Here are two related stories based on Whoop, knowing my readership I’m hoping that at least one of them will be of interest to most people.
Whoop & Broadcasting HR
The first two versions of Whoop couldn’t broadcast HR using any standard method. That’s changed with the v3 released earlier this year as Whoop 3 now broadcasts over BLE. Yay. As if proof were needed, here you go…
That’s my second 945 in the image, above. The first was the subject of ‘Buttongate’. I thought I was OK at first and was delighted that I didn’t suffer from the rather prevalent button pressing issue that everyone else seemed to be having. But eventually mine gave up too 🙁 and here’s the replacement. Unfortunately, I reckon that even with this new one (it’s reconditioned) every button presses subtly differently to the other 4…but at least they ‘press’.
Whoop hasn’t got any buttons to press, which is probably a good thing.
So, you can now pair Whoop to some gym machines and to many Android/iOS apps; or, of course, to any GPS watch or bike computer that supports BLE.
This somewhat opens up Whoop to ‘be tested’. When I did my original review, Whoop was very kind and provided me with my HR stats from their own backend system. I’m reasonably sure that no other reviewers had that data at the time. Well, now we all do!
Of course, Whoop know that wrist-based HRMs are subject to the vagaries of motion artefacts during exercise and consequently they also sell an “Impact Series Upper Arm Sleeve” and an “Impact Series Full Arm Sleeve” to encourage you to wear it elsewhere at key times. I’m not so sure how many Whoop users use those arm sleeves (where I would expect GREAT results). So let’s see what happens with the wrist readings.
I’m planning to do some tests on Whoop’s HR accuracy. I should be able to get MANY more data points than before. Let’s hope it’s good.
BEDTIME READING Whoop Review
Whoop & Alcohol
NO, it’s not a new kind of drink 😉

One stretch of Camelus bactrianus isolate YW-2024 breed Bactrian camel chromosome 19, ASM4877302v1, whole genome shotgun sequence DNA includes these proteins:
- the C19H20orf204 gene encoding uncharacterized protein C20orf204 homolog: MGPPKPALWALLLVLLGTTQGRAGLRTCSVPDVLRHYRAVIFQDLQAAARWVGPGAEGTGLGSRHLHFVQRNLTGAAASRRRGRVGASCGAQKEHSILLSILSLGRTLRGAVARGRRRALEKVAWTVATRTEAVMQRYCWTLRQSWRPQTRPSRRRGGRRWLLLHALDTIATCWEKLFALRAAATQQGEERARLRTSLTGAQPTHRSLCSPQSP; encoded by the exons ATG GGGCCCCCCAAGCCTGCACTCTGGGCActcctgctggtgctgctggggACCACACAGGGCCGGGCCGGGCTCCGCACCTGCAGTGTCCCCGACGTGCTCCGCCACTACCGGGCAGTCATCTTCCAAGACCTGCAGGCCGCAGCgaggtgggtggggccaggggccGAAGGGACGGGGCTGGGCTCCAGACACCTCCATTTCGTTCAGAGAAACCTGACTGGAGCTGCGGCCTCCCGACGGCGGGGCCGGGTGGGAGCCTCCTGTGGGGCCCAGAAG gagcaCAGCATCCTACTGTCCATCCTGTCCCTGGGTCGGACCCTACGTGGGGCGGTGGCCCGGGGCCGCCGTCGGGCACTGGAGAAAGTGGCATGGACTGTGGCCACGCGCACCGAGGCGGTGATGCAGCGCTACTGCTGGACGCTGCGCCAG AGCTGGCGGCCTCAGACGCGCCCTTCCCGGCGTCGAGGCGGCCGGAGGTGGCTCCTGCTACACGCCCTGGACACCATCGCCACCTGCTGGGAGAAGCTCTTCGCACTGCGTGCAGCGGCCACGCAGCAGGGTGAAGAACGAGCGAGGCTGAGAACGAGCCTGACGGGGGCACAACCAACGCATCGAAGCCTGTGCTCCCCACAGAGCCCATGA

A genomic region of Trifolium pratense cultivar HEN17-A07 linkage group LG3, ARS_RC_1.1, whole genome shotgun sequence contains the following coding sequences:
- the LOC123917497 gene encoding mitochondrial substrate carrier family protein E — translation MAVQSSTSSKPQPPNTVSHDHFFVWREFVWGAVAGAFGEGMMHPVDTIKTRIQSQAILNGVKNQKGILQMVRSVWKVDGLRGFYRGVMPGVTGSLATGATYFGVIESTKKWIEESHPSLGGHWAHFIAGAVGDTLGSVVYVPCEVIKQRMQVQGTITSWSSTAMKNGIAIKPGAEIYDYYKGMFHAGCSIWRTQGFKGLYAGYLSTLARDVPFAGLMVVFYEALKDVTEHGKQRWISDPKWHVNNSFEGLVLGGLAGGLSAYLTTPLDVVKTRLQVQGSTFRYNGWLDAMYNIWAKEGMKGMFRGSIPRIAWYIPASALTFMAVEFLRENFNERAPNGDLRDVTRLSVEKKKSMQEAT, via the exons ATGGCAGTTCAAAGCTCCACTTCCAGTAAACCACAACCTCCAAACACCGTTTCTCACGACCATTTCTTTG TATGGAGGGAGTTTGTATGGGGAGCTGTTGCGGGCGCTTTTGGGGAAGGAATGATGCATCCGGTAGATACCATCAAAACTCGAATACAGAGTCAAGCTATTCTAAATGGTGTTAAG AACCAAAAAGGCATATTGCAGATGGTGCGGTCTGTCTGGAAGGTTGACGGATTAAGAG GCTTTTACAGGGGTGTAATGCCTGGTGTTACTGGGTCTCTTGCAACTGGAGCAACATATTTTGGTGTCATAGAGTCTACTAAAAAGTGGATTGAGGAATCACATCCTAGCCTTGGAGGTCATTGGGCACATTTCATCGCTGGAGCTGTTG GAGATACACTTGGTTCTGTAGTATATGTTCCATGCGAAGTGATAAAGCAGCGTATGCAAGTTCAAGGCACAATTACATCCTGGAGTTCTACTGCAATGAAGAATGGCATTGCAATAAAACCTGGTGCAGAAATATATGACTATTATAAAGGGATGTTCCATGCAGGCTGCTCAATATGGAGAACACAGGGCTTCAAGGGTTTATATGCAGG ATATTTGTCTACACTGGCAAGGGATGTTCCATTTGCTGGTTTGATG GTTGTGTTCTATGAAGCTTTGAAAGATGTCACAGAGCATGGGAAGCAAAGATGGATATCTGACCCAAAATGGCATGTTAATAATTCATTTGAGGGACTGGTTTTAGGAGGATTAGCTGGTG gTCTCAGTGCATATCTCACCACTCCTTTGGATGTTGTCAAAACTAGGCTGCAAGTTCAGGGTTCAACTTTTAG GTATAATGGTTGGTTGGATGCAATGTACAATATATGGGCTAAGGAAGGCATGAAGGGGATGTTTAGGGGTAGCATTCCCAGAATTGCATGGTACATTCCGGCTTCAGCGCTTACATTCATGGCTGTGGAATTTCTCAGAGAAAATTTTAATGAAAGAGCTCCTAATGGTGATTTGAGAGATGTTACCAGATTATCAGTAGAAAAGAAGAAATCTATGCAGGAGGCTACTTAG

Next up is a piece of research by Whoop about the effects of alcohol and the time taken to recover from it. It’s an old piece but it’s doing the rounds again.
We all intuitively know that alcohol is not great for athletic performance mainly because everyone else says so. Perhaps only a few of us have tried to quantify that? I’ve not looked in any detail at the effects of alcohol on me as I don’t drink that much. However, I have noticed very poor overnight HRV readings after drinking but my subsequent night’s sleep always ‘seemed’ OK. And I left it at that.
Whoop did some research with their users who logged alcohol ‘events’ alongside sleep and workouts (as usual). In a nutshell, the finding was that alcohol affects us all differently but that effect can last for up to 5 days in some people. Here’s a bit more detail:
- 1-day post alcohol consumption, 74% of athletes showed reduced recovery metrics
- 2 days post alcohol consumption, 29% of athletes still showed reduced recovery metrics
- 3 days post alcohol consumption, 19% of athletes still showed reduced recovery metrics
- 4 and 5 days post alcohol consumption, 7% of athletes still showed reduced recovery metrics
Whoop’s 2015 study also found that, from a population of 148 athletes, 16.2% had higher rHR and 22.7% had lower HRV due to the after effects of alcohol.
I’ve got to go now…#Pub beckons.